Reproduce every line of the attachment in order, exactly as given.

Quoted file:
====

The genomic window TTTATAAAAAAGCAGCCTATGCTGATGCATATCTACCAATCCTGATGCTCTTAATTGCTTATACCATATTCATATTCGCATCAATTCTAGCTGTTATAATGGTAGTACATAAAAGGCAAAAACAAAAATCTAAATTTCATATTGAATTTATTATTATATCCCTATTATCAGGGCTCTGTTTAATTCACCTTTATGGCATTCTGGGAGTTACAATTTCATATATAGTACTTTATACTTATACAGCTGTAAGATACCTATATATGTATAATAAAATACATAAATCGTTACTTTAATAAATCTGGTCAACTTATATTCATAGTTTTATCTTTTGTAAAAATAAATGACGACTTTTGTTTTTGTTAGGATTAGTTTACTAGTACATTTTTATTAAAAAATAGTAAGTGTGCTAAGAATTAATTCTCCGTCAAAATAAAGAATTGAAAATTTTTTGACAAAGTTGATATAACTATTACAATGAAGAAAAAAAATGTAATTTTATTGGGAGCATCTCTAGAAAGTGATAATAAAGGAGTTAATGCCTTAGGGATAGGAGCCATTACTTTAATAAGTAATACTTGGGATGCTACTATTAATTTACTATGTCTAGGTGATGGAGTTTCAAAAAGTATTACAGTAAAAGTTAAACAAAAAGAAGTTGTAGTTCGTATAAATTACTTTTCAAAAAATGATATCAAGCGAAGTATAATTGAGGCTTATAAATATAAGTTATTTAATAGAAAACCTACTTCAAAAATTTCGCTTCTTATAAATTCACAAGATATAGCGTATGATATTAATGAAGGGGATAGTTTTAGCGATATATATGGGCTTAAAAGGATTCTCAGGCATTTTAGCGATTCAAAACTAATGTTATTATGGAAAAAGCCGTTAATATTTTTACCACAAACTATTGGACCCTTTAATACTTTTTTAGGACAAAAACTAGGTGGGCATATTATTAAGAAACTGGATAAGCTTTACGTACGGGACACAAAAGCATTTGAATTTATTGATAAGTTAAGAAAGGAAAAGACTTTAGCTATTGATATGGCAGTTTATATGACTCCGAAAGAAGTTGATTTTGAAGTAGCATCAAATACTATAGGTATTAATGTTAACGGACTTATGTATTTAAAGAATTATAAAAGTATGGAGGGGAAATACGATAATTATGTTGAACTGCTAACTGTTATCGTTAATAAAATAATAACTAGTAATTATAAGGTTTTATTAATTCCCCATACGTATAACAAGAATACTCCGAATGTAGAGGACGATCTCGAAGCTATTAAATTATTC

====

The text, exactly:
The genomic window TTTATAAAAAAGCAGCCTATGCTGATGCATATCTACCAATCCTGATGCTCTTAATTGCTTATACCATATTCATATTCGCATCAATTCTAGCTGTTATAATGGTAGTACATAAAAGGCAAAAACAAAAATCTAAATTTCATATTGAATTTATTATTATATCCCTATTATCAGGGCTCTGTTTAATTCACCTTTATGGCATTCTGGGAGTTACAATTTCATATATAGTACTTTATACTTATACAGCTGTAAGATACCTATATATGTATAATAAAATACATAAATCGTTACTTTAATAAATCTGGTCAACTTATATTCATAGTTTTATCTTTTGTAAAAATAAATGACGACTTTTGTTTTTGTTAGGATTAGTTTACTAGTACATTTTTATTAAAAAATAGTAAGTGTGCTAAGAATTAATTCTCCGTCAAAATAAAGAATTGAAAATTTTTTGACAAAGTTGATATAACTATTACAATGAAGAAAAAAAATGTAATTTTATTGGGAGCATCTCTAGAAAGTGATAATAAAGGAGTTAATGCCTTAGGGATAGGAGCCATTACTTTAATAAGTAATACTTGGGATGCTACTATTAATTTACTATGTCTAGGTGATGGAGTTTCAAAAAGTATTACAGTAAAAGTTAAACAAAAAGAAGTTGTAGTTCGTATAAATTACTTTTCAAAAAATGATATCAAGCGAAGTATAATTGAGGCTTATAAATATAAGTTATTTAATAGAAAACCTACTTCAAAAATTTCGCTTCTTATAAATTCACAAGATATAGCGTATGATATTAATGAAGGGGATAGTTTTAGCGATATATATGGGCTTAAAAGGATTCTCAGGCATTTTAGCGATTCAAAACTAATGTTATTATGGAAAAAGCCGTTAATATTTTTACCACAAACTATTGGACCCTTTAATACTTTTTTAGGACAAAAACTAGGTGGGCATATTATTAAGAAACTGGATAAGCTTTACGTACGGGACACAAAAGCATTTGAATTTATTGATAAGTTAAGAAAGGAAAAGACTTTAGCTATTGATATGGCAGTTTATATGACTCCGAAAGAAGTTGATTTTGAAGTAGCATCAAATACTATAGGTATTAATGTTAACGGACTTATGTATTTAAAGAATTATAAAAGTATGGAGGGGAAATACGATAATTATGTTGAACTGCTAACTGTTATCGTTAATAAAATAATAACTAGTAATTATAAGGTTTTATTAATTCCCCATACGTATAACAAGAATACTCCGAATGTAGAGGACGATCTCGAAGCTATTAAATTATTC